So I’ve been cranking away on the Framelines clips. For the fake demonstration scene, I got all the ADR in, some visual effects correction since some shots are daylight and others are nighttime out the big window, and added the ambient sounds and even some foley. Since the purpose is to use these to show concepts and that entails intros and on camera talent, I thought I’d go into some more detail on that aspect. So we have 3 types of instructional videos with Framelines. The INDIE FILM TECH TIPS, which are generally camera related and Scott does those, and I used a GREEN INTRO. Then there are the MOVIEMAKING TECHNIQUES which are more about theories and film concepts, which I host and use the BLUE INTRO for those. Finally, there are the MOVIE SET JOB DESCRIPTIONS for which I am using cute girls for those. The initial idea was to use a different girl for each one, but elizabeth McPerson did such a great job and the RED INTRO graphic goes to those.

RED INTRO = Hotness
= Scottness
BLUE INTRO = my Fatness

I have a template already setup with the blank intro graphics for each of the 3 types, already cued with editable titlers with consistent fonts and placement. I like the film-burn type transitions over quick cuts to go into the hosted segments.

B-Roll, of which we compiled a lot over the last 2-3 years for the show, usually matches pretty well. Again, these represent more of a ‘news’ style editing of A-Roll (interview/on camera person talking) and then the B-Roll (behind the scenes footage) doesn’t have to be perfect.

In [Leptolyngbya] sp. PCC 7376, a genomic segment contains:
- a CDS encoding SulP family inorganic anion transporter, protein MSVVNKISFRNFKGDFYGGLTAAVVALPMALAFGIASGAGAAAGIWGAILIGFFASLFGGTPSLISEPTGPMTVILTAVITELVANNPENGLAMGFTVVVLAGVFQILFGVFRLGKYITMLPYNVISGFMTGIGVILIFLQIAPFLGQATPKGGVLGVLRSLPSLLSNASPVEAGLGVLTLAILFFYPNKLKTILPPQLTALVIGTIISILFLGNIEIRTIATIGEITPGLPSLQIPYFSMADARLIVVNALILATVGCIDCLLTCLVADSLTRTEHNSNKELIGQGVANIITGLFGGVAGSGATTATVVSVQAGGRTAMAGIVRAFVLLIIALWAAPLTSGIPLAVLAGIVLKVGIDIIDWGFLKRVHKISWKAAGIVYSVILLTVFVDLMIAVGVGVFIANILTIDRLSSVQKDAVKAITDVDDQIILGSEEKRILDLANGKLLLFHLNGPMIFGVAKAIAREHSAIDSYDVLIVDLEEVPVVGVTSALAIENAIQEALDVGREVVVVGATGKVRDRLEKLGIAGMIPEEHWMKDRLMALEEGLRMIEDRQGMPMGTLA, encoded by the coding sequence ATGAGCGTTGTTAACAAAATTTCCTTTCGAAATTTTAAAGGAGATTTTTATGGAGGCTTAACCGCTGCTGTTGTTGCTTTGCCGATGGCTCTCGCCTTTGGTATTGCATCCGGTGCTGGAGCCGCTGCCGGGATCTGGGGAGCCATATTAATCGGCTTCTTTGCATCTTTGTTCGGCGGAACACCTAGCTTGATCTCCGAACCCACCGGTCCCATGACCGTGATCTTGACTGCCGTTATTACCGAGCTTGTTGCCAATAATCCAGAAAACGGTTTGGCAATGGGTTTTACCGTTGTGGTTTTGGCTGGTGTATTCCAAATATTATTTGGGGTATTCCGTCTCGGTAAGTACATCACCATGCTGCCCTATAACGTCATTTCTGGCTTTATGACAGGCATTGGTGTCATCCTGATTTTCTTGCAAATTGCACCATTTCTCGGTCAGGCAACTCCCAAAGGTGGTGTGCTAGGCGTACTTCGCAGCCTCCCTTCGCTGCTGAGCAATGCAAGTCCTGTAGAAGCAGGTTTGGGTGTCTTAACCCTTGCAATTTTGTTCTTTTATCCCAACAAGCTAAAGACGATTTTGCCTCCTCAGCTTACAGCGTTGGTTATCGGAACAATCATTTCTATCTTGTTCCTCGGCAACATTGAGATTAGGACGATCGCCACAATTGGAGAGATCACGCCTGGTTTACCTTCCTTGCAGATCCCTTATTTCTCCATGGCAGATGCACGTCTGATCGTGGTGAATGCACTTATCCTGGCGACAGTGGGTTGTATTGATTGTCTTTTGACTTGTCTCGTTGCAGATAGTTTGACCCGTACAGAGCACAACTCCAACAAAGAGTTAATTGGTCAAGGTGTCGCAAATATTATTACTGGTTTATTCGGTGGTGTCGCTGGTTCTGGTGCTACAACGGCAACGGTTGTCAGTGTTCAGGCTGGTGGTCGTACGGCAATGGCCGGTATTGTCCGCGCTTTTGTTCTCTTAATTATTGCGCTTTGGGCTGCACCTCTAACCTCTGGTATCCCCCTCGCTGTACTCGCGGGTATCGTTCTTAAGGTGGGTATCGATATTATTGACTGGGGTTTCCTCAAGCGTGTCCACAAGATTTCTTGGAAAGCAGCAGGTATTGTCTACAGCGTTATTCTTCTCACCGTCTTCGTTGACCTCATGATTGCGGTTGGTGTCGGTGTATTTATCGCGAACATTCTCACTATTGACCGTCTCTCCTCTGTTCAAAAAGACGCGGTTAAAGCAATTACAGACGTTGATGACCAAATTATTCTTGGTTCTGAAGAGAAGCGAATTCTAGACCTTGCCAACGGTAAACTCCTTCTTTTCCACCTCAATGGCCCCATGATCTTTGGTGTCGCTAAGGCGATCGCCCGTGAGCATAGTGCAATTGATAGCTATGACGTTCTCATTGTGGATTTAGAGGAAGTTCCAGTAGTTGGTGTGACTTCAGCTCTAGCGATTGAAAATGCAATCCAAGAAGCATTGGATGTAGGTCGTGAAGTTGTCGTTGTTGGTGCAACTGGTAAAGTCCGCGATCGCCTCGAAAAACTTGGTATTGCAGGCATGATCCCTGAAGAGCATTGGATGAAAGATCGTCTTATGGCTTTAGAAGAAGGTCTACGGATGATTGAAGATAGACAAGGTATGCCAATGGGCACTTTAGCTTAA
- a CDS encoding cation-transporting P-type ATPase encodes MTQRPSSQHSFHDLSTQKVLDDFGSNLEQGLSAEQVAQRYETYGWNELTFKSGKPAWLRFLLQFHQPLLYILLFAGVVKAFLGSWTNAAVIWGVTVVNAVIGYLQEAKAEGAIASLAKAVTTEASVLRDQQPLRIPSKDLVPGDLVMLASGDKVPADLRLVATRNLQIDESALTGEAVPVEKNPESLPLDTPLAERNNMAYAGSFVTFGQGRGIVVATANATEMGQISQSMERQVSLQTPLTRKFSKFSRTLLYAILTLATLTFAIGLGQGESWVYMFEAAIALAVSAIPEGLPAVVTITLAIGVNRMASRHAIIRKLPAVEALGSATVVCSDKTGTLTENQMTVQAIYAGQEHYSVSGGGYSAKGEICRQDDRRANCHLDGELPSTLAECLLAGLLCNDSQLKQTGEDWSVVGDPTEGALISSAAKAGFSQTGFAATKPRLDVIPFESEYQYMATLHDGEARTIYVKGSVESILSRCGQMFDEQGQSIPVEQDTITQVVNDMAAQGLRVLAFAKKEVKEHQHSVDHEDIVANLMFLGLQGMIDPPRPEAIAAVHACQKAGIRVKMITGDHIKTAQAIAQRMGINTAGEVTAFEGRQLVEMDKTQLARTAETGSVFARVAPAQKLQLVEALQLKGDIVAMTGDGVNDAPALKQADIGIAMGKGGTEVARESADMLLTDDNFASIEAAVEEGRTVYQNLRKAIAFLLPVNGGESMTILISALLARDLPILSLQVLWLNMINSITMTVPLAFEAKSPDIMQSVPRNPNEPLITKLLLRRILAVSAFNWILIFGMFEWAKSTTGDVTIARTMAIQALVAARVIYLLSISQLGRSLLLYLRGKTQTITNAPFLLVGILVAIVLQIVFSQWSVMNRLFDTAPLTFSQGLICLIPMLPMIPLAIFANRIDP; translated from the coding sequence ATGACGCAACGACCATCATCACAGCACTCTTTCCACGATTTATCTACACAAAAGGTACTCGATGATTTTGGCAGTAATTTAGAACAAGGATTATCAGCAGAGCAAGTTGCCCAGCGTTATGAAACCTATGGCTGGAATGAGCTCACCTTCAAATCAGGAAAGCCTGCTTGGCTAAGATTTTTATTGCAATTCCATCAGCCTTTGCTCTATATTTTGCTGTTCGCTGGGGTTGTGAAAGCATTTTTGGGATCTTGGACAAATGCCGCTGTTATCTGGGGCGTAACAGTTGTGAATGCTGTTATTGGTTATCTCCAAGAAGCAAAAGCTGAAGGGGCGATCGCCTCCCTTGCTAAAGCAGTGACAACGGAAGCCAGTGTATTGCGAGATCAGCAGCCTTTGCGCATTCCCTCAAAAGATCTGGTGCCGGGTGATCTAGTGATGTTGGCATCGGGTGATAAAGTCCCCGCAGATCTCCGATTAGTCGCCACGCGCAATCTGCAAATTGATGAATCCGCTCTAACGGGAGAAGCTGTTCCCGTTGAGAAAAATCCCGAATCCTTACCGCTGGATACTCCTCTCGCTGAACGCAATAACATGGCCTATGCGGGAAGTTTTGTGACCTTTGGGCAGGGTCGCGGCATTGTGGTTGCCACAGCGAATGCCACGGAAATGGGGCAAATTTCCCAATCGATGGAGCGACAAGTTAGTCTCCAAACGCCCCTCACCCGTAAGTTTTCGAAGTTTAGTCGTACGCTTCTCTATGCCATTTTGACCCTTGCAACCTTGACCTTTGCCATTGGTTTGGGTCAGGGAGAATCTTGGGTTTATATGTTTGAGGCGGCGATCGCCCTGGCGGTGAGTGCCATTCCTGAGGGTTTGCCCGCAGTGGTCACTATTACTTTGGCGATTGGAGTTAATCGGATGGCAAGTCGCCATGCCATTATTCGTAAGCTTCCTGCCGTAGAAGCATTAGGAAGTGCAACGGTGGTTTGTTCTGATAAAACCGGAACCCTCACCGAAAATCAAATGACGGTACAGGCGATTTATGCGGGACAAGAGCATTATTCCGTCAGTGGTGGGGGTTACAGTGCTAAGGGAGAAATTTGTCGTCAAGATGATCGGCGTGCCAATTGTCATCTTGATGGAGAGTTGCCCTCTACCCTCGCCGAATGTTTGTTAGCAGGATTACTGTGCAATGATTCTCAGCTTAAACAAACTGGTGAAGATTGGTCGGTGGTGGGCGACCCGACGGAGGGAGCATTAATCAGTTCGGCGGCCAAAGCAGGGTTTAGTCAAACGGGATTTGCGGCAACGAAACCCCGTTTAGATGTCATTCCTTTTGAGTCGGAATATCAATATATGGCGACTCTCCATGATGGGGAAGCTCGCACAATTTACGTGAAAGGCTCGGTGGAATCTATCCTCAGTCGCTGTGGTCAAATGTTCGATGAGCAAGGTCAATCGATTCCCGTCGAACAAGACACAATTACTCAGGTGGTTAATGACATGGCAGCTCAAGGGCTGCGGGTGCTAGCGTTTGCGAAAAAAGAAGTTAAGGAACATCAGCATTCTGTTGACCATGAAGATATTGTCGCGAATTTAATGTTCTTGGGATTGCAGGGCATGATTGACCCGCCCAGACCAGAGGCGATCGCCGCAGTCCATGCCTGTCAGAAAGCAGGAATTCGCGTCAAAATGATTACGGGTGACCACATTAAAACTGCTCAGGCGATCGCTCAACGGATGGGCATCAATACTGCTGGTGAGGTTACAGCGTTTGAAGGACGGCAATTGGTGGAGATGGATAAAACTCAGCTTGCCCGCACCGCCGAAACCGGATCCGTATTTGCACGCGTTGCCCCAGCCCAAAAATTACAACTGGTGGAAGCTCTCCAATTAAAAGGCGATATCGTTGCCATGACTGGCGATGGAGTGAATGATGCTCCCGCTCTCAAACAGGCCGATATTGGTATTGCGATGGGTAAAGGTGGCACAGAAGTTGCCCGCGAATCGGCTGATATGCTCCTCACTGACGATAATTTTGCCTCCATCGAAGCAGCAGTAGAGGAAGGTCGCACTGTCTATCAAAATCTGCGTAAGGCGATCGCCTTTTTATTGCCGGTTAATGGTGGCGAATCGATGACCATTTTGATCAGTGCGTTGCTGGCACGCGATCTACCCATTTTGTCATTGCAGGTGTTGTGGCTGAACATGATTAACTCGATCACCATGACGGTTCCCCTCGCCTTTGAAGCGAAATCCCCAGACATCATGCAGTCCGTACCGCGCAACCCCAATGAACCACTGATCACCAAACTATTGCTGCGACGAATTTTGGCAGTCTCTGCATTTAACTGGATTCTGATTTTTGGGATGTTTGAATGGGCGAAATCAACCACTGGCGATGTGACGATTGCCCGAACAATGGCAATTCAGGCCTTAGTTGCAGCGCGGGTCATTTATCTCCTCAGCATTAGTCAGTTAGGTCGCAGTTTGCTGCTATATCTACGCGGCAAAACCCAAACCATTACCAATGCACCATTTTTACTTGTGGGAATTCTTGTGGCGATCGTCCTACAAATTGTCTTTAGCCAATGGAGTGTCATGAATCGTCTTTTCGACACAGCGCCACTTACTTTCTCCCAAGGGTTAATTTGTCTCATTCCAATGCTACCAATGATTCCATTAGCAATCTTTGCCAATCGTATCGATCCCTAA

Wiksell/Mallory provided us with great music to lay under several of these too. Yeah, I re-use some of the tracks. They’re great tracks and the segments tend to be under 2 minutes.

I prefer to have the On Camera portions shot in a wide shot and a tight over multiple takes. That way if I don’t have great B-roll to put over any particular segue the straight cut with the alternate angle can still work. Now I do take the time to take the animated backgrounds and enlarge them 25% and add a slight blur to go under the close up shots. It’s a subtle thing, but it’s important to give even abstract backgrounds a sense of perspective.

As I have discovered, good Chroma Keying (aka Greenscreen/Bluescreen) means a lot of lights. Lighting the greenscreen evenly makes everything easier, but the backlight on the subject makes it the easiest. That means sometimes 4-5 lights on the greenscreen alone, then 3-4 lights on the subject separately – placing the subject as far away from the screen as possible. Because of the number of lights, I really don’t mind making a “garbage matte”, meaning leaving lightstands in the frame as long as they aren’t covering the subject up. I can crop them out in the computer so easily, I never worry about it.

As much work as all this seems, most of my time editing winds up being playing the clip, then tweaking the edit. Playing the clip, then tweaking the edit. I do that probably 10-20 times at least, staring at the footage on the timeline to reassess the cut.

At this point, we have edited 4 of these new ones. There are 3 more MOVIEMAKING TECHNIQUES with me to edit, and 3 more MOVIE SET JOB DESCRIPTIONS that are all shot and the A-roll is cut on all of those. We’re plotting out another 10-12 tutorials outside of these too.

Categories: blog

Peter John Ross

A filmmaker, a dreamer, and the world's only Dan Akroyd Cosplayer


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